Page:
For decades, a derelict powerhouse loomed over the banks of Brooklyn’s toxic Gowanus Canal, its mysterious halls hidden away and accessed only by intrepid teenage squatters, graffiti artists and urban explorers.
Now, the doors to this historic structure, known as the Batcave, have opened to the public with the official launch of Powerhouse Arts on May 19. This 170,000 square foot arts fabrication facility connects the old Brooklyn Rapid Transit Power Station, a 119-year-old landmark, to a new six-story building designed by internationally renowned architects Herzog & de Meuron, with PBDW Architects.
The complex was funded by $180 million from its founder, Joshua Rechnitz, and houses a ceramic studio, print shop and public arts workshop, with spaces for metal, jewelry, textile and wood work expected to be completed within a year. Fees to access these spaces will be kept below market rate, Powerhouse Arts president Eric Shiner says, subsidized as part of the nonprofit's mission. The center, whose annual operating budget is more than $12 million, will be supported by donors and by renting out its two large halls for public events.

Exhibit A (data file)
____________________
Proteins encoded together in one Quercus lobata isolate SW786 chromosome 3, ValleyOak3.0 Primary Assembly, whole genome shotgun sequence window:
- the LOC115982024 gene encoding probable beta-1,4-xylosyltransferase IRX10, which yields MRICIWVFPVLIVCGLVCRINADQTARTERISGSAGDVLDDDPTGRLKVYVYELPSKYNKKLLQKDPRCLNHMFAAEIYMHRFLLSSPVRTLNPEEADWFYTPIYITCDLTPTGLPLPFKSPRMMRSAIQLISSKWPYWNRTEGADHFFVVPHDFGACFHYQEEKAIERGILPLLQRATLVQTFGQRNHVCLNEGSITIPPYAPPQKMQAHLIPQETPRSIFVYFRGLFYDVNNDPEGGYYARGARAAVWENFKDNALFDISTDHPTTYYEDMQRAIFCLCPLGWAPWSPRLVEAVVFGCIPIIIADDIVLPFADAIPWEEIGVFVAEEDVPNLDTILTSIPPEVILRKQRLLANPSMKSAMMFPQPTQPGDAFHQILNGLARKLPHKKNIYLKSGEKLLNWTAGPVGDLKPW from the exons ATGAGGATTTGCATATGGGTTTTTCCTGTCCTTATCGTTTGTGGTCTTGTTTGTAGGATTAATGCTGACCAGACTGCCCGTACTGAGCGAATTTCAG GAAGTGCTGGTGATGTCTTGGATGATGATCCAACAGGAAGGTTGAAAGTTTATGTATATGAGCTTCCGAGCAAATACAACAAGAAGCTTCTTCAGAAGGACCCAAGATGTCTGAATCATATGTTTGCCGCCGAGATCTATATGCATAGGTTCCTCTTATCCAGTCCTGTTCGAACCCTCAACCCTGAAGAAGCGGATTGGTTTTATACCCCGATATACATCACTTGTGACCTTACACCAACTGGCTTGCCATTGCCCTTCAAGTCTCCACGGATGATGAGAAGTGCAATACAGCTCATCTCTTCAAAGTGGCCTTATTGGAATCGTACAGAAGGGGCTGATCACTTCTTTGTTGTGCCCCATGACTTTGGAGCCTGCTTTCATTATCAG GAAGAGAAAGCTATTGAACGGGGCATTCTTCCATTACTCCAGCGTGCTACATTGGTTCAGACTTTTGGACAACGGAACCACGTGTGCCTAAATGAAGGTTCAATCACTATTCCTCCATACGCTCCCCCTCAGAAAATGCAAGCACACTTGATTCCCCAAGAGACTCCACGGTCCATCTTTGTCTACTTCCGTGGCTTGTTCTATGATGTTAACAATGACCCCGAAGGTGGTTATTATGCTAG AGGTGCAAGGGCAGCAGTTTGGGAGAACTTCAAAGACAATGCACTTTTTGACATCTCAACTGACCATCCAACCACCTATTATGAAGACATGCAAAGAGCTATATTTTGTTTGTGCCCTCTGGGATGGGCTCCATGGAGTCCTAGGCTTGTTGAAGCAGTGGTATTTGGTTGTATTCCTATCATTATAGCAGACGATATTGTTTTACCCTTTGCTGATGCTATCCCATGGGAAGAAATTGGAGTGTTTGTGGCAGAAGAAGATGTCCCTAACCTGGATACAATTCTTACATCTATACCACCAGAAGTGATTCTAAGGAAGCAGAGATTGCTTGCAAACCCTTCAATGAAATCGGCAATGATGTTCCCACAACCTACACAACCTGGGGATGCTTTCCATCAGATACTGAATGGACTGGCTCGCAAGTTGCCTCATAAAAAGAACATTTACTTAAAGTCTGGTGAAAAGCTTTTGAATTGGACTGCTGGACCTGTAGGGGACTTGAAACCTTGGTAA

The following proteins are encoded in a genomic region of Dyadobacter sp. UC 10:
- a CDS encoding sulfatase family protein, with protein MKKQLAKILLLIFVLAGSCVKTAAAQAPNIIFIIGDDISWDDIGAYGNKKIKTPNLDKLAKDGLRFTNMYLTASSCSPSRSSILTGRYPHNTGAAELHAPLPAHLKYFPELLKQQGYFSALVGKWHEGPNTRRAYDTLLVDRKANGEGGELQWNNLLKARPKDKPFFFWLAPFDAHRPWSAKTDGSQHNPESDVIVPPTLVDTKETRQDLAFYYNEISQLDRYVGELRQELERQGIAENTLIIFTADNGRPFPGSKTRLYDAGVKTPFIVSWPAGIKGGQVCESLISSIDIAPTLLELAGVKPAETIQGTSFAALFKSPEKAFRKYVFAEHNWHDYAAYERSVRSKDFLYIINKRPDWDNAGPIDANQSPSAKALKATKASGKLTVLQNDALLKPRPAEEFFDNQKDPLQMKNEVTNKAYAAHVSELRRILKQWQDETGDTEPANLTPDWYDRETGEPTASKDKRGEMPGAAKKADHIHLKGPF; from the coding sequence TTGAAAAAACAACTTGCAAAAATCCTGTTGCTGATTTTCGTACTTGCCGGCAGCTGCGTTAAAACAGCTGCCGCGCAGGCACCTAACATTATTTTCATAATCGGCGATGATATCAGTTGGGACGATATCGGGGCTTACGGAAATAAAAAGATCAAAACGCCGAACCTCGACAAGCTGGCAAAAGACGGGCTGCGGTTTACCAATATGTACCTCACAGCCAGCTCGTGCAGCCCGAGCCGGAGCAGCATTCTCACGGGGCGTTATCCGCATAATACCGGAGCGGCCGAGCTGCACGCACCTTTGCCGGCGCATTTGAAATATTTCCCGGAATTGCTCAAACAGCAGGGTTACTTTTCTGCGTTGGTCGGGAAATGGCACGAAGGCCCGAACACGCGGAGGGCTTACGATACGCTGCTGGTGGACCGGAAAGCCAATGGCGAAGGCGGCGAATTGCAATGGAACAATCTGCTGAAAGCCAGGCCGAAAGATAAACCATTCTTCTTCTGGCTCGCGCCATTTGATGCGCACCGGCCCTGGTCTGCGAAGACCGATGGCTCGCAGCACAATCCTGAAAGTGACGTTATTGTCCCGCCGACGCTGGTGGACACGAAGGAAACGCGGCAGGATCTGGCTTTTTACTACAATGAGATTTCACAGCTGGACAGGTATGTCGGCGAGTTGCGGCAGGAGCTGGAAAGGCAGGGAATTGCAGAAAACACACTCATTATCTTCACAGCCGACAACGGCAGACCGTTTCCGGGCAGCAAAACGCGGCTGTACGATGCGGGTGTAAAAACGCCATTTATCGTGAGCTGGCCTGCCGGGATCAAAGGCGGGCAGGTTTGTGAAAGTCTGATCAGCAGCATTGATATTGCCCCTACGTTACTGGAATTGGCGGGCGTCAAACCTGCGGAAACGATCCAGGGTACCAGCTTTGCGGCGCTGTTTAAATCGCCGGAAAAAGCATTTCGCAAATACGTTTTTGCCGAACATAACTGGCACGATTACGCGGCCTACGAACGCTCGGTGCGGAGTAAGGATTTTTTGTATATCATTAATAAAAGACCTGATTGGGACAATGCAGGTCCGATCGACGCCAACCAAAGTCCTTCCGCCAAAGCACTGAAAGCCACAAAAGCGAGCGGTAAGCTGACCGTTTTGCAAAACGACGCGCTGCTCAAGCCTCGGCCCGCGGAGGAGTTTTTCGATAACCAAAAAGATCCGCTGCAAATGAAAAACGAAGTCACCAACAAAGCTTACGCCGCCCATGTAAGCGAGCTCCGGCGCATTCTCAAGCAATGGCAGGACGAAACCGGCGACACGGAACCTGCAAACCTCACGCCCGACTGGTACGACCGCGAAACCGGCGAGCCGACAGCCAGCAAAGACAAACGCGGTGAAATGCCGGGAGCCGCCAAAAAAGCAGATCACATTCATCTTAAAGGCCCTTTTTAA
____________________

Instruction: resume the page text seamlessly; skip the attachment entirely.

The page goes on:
“Nothing like us really exists, especially at this scale, with so many fabricating workshops under one roof,” Shiner said. “We are very affordable, and we want to stay that way, so that artists have one less thing to worry about in their life, with rising rents and everything else that's happening in the city.”
For anyone familiar with the earlier history of the space, the reopening might seem surreal. From 2002 to 2006, the building housed the squatter community known as the Batcave. The space hosted illicit parties, punk shows and queer raves until 2012.
Traces of a transgressive history remain
Powerhouse Arts retains visible markers of the Batcave’s transgressive history. Hundreds of graffiti pieces were cleaned up and left in place throughout the complex, giving it a unique aura. One of the Batcave’s founders, Ellery Neon, was invited to be part of the opening festivities.